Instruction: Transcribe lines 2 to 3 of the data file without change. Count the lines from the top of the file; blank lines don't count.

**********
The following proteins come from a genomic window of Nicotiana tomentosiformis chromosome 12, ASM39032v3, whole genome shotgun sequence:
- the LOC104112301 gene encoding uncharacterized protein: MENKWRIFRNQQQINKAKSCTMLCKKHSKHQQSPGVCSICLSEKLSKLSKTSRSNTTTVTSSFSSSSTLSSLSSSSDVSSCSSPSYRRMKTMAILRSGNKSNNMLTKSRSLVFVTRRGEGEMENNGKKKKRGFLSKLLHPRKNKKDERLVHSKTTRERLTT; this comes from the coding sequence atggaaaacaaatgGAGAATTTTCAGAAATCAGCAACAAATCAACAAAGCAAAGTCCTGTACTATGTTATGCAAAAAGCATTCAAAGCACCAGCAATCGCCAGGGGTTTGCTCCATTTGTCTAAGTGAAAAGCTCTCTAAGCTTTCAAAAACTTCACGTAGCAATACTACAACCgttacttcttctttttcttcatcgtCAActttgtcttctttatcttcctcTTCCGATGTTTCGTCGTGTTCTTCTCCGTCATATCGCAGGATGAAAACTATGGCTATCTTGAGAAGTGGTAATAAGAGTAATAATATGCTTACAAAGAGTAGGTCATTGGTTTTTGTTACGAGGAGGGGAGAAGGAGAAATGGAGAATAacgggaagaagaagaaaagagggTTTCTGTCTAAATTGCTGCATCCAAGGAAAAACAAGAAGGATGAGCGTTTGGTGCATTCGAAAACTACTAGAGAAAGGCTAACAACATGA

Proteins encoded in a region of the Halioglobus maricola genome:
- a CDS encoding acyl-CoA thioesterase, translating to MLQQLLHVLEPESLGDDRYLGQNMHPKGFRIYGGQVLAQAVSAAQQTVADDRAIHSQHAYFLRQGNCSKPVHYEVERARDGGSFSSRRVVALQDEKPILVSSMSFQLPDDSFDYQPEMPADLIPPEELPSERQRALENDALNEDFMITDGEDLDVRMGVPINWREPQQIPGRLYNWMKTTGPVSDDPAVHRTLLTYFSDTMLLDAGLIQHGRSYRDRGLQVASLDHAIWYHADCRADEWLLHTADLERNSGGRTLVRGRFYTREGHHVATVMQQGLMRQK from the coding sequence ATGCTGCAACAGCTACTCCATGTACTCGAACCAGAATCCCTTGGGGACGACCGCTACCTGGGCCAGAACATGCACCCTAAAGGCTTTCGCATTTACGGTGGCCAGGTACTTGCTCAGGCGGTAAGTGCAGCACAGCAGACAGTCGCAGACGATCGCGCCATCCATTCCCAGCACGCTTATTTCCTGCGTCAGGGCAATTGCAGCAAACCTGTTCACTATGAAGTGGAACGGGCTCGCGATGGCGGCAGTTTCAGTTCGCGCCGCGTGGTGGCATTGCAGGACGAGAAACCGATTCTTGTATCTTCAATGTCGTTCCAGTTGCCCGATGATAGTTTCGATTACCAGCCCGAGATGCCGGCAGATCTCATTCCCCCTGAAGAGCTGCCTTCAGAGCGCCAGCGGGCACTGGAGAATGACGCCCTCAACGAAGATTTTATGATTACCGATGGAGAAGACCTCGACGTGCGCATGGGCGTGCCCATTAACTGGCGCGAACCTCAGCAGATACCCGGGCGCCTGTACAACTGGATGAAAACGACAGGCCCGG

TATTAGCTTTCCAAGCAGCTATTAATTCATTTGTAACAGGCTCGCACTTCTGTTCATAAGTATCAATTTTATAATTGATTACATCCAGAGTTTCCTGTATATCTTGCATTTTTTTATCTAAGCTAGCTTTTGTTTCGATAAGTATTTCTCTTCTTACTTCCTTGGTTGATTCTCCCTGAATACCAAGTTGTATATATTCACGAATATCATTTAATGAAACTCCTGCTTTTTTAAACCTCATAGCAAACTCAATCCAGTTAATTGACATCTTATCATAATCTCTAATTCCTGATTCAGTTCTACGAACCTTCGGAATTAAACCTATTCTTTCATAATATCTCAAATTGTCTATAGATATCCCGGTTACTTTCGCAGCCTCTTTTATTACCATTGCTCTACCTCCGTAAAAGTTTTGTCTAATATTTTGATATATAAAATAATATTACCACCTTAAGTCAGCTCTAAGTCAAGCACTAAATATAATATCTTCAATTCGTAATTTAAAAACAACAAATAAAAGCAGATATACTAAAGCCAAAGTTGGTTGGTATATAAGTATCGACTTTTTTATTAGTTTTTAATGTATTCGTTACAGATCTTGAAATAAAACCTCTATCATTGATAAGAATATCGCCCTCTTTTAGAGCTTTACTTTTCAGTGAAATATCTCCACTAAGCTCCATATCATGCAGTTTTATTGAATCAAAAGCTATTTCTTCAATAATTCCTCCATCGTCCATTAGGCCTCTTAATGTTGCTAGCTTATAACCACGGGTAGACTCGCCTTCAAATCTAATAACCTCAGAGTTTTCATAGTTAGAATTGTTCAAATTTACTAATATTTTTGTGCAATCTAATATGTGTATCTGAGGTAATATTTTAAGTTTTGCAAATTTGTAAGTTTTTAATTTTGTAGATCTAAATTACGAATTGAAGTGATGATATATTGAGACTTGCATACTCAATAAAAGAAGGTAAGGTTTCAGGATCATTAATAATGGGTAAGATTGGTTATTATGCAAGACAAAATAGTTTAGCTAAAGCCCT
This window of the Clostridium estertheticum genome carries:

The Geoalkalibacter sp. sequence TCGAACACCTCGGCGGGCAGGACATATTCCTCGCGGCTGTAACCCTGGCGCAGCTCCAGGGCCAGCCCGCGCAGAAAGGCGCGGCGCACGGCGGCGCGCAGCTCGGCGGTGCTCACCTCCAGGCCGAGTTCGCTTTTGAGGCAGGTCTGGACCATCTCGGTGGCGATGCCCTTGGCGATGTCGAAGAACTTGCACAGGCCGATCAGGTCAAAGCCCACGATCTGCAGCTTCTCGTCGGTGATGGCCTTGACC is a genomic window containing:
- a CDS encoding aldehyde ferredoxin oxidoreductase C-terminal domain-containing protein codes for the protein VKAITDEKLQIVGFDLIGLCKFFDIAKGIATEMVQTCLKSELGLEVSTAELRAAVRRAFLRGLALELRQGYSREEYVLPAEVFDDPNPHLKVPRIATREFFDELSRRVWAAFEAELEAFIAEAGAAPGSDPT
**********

- the LOC104112301 gene encoding uncharacterized protein: MENKWRIFRNQQQINKAKSCTMLCKKHSKHQQSPGVCSICLSEKLSKLSKTSRSNTTTVTSSFSSSSTLSSLSSSSDVSSCSSPSYRRMKTMAILRSGNKSNNMLTKSRSLVFVTRRGEGEMENNGKKKKRGFLSKLLHPRKNKKDERLVHSKTTRERLTT; this comes from the coding sequence atggaaaacaaatgGAGAATTTTCAGAAATCAGCAACAAATCAACAAAGCAAAGTCCTGTACTATGTTATGCAAAAAGCATTCAAAGCACCAGCAATCGCCAGGGGTTTGCTCCATTTGTCTAAGTGAAAAGCTCTCTAAGCTTTCAAAAACTTCACGTAGCAATACTACAACCgttacttcttctttttcttcatcgtCAActttgtcttctttatcttcctcTTCCGATGTTTCGTCGTGTTCTTCTCCGTCATATCGCAGGATGAAAACTATGGCTATCTTGAGAAGTGGTAATAAGAGTAATAATATGCTTACAAAGAGTAGGTCATTGGTTTTTGTTACGAGGAGGGGAGAAGGAGAAATGGAGAATAacgggaagaagaagaaaagagggTTTCTGTCTAAATTGCTGCATCCAAGGAAAAACAAGAAGGATGAGCGTTTGGTGCATTCGAAAACTACTAGAGAAAGGCTAACAACATGA

Proteins encoded in a region of the Halioglobus maricola genome: